I saw the movie before reading the book, which is something I hate to do (and do not do if I know about the book first). The book is very different from the movie, but it stands completely on its own. It has depth in areas that the movie lacks. The movie reveals many of the books secrets early and without much emotional impact. I usually would say I like a book much more than the movie (in rare instances this is not true), but in this instance I would say that the journeys were so different that each can stand completely on their own.My major problem with the audio book was the narrator and his interpretation of female characters.
I think that the audio version is great and helps bring the book to life.
The authors ability to have a sense of humor regarding such a serious subject and allow the reader to experience what the families and friends have to cope with.
I think that he made the characters come to life
The Meaning of Time
The book was absolutely fantastic compared to the movie. The characters were real and not some Hollywood feel good interpretation. It shows you that people are still uncomfortable dealing with the mentally ill even though it's 2013!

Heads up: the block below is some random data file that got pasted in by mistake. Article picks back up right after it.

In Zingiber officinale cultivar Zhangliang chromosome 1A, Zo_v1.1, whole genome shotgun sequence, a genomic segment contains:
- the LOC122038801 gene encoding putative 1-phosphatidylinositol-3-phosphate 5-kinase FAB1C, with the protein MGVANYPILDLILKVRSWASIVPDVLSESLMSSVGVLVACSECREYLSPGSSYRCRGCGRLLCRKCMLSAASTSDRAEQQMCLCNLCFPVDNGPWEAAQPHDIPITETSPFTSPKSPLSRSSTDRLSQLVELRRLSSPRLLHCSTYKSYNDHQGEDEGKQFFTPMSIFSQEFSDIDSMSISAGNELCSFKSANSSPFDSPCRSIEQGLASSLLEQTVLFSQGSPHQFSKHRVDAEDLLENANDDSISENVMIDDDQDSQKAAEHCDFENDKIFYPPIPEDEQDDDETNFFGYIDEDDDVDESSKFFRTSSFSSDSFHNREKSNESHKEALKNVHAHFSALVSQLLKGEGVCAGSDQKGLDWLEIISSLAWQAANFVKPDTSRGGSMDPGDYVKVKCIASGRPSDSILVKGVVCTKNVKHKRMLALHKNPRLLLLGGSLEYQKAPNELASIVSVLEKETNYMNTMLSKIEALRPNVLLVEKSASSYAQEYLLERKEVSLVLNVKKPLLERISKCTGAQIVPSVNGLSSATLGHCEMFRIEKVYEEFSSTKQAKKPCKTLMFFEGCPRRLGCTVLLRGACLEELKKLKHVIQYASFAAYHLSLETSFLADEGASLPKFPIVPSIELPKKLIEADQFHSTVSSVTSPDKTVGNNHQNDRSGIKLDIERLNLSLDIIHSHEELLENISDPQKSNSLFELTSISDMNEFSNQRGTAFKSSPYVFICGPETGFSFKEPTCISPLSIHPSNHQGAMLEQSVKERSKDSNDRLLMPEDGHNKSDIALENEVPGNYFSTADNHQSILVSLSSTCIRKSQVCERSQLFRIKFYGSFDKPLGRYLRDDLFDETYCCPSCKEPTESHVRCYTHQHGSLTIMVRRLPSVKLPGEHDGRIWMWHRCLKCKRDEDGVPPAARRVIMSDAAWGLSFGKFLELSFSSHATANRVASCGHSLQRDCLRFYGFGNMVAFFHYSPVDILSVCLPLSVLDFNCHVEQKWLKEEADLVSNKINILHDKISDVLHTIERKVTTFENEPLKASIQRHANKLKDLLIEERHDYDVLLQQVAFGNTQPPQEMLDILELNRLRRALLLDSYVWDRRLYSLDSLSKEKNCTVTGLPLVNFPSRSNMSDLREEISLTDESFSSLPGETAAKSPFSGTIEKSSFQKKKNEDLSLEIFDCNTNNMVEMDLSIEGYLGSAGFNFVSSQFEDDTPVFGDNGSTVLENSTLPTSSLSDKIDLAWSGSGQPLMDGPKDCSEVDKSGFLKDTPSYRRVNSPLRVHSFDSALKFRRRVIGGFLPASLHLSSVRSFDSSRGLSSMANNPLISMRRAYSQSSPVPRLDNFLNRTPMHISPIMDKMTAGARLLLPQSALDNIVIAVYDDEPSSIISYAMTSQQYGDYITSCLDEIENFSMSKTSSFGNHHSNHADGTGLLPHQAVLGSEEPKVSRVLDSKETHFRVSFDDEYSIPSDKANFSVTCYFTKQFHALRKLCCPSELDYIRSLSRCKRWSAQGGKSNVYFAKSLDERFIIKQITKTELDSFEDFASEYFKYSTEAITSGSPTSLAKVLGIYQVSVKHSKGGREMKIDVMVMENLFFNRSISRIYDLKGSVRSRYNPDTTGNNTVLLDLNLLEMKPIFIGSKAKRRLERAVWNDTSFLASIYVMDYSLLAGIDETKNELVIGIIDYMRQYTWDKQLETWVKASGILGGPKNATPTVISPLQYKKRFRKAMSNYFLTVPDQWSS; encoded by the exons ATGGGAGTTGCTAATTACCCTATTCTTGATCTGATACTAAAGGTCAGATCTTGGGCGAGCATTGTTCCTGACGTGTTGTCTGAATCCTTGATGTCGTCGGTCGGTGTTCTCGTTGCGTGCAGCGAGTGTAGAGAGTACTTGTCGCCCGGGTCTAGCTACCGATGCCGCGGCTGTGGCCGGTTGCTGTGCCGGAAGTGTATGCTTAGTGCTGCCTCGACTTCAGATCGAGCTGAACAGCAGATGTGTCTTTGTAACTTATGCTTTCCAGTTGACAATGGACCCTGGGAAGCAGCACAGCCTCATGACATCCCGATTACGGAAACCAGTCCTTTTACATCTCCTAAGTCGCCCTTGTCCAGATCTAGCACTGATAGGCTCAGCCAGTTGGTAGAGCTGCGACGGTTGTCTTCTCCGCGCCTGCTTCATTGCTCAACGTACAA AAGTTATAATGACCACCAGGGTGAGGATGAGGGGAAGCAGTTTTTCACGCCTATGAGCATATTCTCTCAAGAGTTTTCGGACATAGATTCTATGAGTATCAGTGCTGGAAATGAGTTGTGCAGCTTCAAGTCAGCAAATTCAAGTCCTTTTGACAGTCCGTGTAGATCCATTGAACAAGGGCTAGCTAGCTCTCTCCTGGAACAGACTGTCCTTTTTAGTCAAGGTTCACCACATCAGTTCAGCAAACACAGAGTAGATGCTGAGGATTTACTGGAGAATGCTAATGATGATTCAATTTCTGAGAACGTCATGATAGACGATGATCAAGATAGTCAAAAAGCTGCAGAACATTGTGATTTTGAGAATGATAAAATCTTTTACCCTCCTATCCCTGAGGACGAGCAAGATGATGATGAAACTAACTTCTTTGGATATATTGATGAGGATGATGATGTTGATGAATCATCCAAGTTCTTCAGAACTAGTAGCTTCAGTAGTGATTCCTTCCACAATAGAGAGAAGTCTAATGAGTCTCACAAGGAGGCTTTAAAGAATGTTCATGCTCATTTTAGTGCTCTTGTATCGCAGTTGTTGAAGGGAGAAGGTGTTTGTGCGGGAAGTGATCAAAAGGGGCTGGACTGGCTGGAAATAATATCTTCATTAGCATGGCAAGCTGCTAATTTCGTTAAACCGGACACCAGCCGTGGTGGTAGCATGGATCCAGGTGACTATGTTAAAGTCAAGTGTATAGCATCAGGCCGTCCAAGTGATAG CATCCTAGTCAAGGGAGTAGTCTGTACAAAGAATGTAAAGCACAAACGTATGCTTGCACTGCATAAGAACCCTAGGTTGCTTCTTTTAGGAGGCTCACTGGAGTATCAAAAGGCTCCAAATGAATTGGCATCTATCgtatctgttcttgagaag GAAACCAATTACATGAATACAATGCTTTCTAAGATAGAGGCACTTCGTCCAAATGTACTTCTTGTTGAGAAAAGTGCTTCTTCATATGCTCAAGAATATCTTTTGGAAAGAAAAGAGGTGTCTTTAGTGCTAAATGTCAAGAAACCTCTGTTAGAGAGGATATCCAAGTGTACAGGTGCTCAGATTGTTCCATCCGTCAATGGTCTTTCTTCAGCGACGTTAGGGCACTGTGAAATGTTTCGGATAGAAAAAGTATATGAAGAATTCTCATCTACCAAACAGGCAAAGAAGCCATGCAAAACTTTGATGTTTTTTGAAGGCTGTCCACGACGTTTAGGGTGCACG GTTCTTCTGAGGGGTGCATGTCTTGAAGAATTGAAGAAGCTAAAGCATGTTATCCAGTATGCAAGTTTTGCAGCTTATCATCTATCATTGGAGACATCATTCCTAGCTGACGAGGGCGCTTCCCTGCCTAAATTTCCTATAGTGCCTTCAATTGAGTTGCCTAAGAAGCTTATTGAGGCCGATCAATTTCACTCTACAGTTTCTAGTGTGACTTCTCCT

I didn't know anything about this book until the movie came out, but I hadn't yet seen the movie when I decided to listen to the audiobook. I did so based on some of the reviews, but I didn't have real high hopes for it, since it appeared to be the typical quirky romantic chick flick story, albeit with a little twist (mental illness).
I was wrong. I loved it. It was sweet, but tragic, it didn't wrap things up too neatly in the end to be believable, but it did give you an ending you were happy with. It was funny, but sad. Crazy, but kind of normal. I loved the main character, and the narrator was excellent. The only thing I might change is that he had a tendency to occasionally speak in a more childish voice than I would have liked, when it comes to the main characters delusional thought processes, as if being bipolar makes you borderline retarded or something. Other than that, it was perfect.